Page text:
Asian American actors can find roles in Asian-themed musicals like “Pacific Overtures” and “Flower Drum Song,” or in shows that have an Asian character, such as “A Chorus Line” and “The 25th Annual Putnam County Spelling Bee.” But when asked if producers are open to casting Asian Americans in non-ethnic-specific roles, Johanson said they are in isolated instances, but not overall.
She and co-star J. Elaine Marcos, who plays Atikarn and Katherine’s servant, Nuan, “have talked extensively about how in order for us to book a role that is non-ethnic-specific, we have to be so many LEAGUES beyond what other people do in that audition room to even shift the mold that is the perception of the casting and/or creative team. We have to rock their socks off and prove that we specifically are so incredibly right for the role that they can ‘overlook’ our ethnicity.
“Is this something that is generally admitted? No. Is it malicious? Generally, no. Is it even intentional? In most cases, no. But it’s still a lingering truth. Now, that being said, have I been part of wonderfully color-blind cast shows or booked a role that has had nothing to do with my ethnic background? Graciously, yes, and they always and every time feel like a victory.
“While I’m incredibly grateful for every victory, I still yearn for the day where I’m not the ‘wild card’ or that I don’t feel like booking a role where I’m portraying the American that I am warrants a celebration entailing a fireworks display and parade.”
Her New York credits include “Three Sisters,” “Women Beware Women,” “Rescue Rue,” “Taming of the Shrew,” and “4,000 Miles.”
“I think that every role you take on will shape you and the experience that you have while living in that role,” Johanson said. “In college, I was cast as Thomasina Coverly in a production of ‘Arcadia,’ which was my first victory in color-blind casting that was incredibly rewarding. But even as the zanily stereotyped role of Christmas Eve in ‘Avenue Q,’ I realized that though I was performing with a Japanese accent, which provided many jokes in the show, there was still so much heart to her that truly touched people.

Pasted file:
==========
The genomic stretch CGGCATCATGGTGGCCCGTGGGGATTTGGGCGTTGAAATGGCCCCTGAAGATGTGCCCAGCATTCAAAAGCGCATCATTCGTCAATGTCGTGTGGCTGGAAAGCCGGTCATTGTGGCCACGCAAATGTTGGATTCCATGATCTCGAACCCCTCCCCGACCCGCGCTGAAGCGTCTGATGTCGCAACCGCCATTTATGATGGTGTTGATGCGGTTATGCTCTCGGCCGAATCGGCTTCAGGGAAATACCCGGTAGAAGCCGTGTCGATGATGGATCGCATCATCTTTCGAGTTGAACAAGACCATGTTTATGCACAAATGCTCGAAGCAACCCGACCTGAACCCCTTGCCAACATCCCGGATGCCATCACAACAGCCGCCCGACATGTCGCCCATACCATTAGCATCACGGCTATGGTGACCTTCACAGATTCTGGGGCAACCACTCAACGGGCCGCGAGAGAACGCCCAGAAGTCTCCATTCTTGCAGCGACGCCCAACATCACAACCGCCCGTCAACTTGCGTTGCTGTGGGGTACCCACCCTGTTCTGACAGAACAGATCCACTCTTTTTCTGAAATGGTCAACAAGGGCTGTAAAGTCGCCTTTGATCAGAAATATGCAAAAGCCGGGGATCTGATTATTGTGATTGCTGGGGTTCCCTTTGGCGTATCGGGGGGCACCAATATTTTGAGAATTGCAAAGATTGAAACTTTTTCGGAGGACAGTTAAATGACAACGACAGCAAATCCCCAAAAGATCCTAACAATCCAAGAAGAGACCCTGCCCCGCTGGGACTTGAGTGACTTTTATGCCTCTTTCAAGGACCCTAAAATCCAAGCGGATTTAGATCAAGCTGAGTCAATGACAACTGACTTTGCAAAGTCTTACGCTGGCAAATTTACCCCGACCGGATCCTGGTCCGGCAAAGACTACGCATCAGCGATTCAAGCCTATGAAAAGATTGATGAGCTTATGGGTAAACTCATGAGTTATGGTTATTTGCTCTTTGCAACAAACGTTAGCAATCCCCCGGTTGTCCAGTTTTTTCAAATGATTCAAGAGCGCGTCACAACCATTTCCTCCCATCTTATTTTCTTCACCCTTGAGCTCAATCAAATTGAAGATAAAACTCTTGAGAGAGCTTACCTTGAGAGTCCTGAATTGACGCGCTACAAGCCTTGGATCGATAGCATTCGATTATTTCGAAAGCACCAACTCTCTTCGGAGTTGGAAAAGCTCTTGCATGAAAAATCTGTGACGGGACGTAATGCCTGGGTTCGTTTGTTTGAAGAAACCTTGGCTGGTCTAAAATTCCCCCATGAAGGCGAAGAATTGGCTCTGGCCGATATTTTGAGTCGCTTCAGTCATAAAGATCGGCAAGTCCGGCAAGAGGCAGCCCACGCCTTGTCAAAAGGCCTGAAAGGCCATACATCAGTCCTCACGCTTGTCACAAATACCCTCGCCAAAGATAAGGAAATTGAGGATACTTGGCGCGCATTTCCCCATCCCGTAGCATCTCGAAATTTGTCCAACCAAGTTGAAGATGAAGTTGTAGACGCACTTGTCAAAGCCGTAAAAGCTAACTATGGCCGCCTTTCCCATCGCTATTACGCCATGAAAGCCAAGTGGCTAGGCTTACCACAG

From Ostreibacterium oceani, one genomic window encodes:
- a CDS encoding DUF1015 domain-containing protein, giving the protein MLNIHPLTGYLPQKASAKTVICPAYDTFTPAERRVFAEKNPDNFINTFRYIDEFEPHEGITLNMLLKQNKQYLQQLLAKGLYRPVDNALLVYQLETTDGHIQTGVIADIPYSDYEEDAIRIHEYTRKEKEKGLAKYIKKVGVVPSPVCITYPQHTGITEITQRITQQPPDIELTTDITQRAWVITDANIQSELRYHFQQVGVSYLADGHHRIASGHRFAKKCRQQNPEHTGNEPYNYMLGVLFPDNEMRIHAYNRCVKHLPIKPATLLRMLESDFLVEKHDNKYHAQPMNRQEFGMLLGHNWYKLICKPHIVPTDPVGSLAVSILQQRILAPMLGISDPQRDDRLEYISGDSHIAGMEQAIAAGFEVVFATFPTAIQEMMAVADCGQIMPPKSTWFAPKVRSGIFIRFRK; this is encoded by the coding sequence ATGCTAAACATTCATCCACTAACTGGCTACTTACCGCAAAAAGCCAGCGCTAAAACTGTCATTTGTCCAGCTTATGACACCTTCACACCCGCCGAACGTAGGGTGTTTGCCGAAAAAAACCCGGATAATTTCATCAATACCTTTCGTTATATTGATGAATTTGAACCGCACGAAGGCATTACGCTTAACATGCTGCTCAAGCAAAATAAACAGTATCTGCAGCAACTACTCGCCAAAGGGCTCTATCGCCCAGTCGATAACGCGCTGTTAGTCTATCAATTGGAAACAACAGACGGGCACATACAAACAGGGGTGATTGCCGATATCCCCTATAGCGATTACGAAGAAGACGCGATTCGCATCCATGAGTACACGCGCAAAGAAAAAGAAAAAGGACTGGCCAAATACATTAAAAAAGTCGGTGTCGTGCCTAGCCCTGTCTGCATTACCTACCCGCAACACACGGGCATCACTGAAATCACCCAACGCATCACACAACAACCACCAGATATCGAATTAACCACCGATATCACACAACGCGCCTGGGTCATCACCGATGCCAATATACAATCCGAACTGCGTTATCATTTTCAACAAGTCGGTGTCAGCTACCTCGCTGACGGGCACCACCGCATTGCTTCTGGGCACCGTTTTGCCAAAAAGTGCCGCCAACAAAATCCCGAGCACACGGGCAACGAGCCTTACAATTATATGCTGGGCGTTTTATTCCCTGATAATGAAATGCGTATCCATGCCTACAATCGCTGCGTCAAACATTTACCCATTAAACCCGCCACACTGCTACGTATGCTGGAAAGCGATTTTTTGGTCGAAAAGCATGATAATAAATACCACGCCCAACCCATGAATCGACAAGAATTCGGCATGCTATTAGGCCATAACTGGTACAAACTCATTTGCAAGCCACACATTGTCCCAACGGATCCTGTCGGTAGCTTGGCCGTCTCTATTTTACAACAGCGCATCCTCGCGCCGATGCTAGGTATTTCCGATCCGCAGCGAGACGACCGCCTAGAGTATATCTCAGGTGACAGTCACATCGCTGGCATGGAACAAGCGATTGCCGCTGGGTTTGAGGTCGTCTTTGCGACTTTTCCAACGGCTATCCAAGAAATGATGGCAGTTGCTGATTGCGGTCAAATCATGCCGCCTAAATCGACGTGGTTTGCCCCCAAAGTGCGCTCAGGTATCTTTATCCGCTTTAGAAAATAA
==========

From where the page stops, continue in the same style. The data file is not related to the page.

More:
“And when it really comes down to it, that’s what our art is about. Affecting people and giving them a perspective they didn’t have before they entered. Sometimes it’s through laughter and sometimes it’s through tears — it’s not for us as the artists to decide, but merely to provide. And provide we will!”
Johanson also weighed in on the current controversy over the casting of Emma Stone as a character who is one-fourth Chinese and one-fourth Hawaiian in the movie “Aloha.” The issue of white actors playing biracial characters is nothing new; examples include Jonathan Pryce as the half-Vietnamese, half-French Engineer in “Miss Saigon.”
“I have to be careful to not get too heated with this subject material, but it certainly is a sore spot for all minorities, really,” she said. “While, yes, we are Americans and proud of that, there are distinct differences that being of an immigrated ethnicity to this country make that are vital to our accurate and true representation. This country is made up of such an incredible diversity of cultures and it is shameful how disproportionately the entertainment business represents ‘American life.’
“Referring more specifically back to incidents where Caucasians are cast as Asians (sometimes not even just half Asian), I really just have to ask, why is it that performing in blackface is absolutely not acceptable but performing in yellowface is? I mean this to not remotely detract from the hardship that African Americans have and continue to go through in this country, but to truly challenge the perception that one ethnicity can’t just go off and pretend to be another under the flippant guise that it’s ‘just art.’
“A wonderful article providing a link to a huge database of mixed Asian female actors, all with significant IMDB [Internet Movie Database] credits, came out during the ‘Aloha’ debate to PROVE that the issue in casting wasn’t really an issue. It was a decision. I’m sorry, but save money on the offensive eyeliner and yellow-toned foundation and just audition the right people. Everyone deserves it.”
“Waterfall,” with book and lyrics by Richard Maltby Jr. and music by David Shire, both Broadway veterans, and directed by Tak Viravan, an influential figure in Thailand’s entertainment industry, runs through June 28. Remaining showtimes are Wednesday and Friday at 8 p.m., Saturday at 4 and 8 p.m., and Sunday at 2 and 7 p.m. Pasadena Playhouse is located at 39 S. El Molino Ave. in Pasadena. For ticket information, call (626) 356-7529 or visit www.pasadenaplayhouse.org. To get a 20 percent discount, use this code: RS20.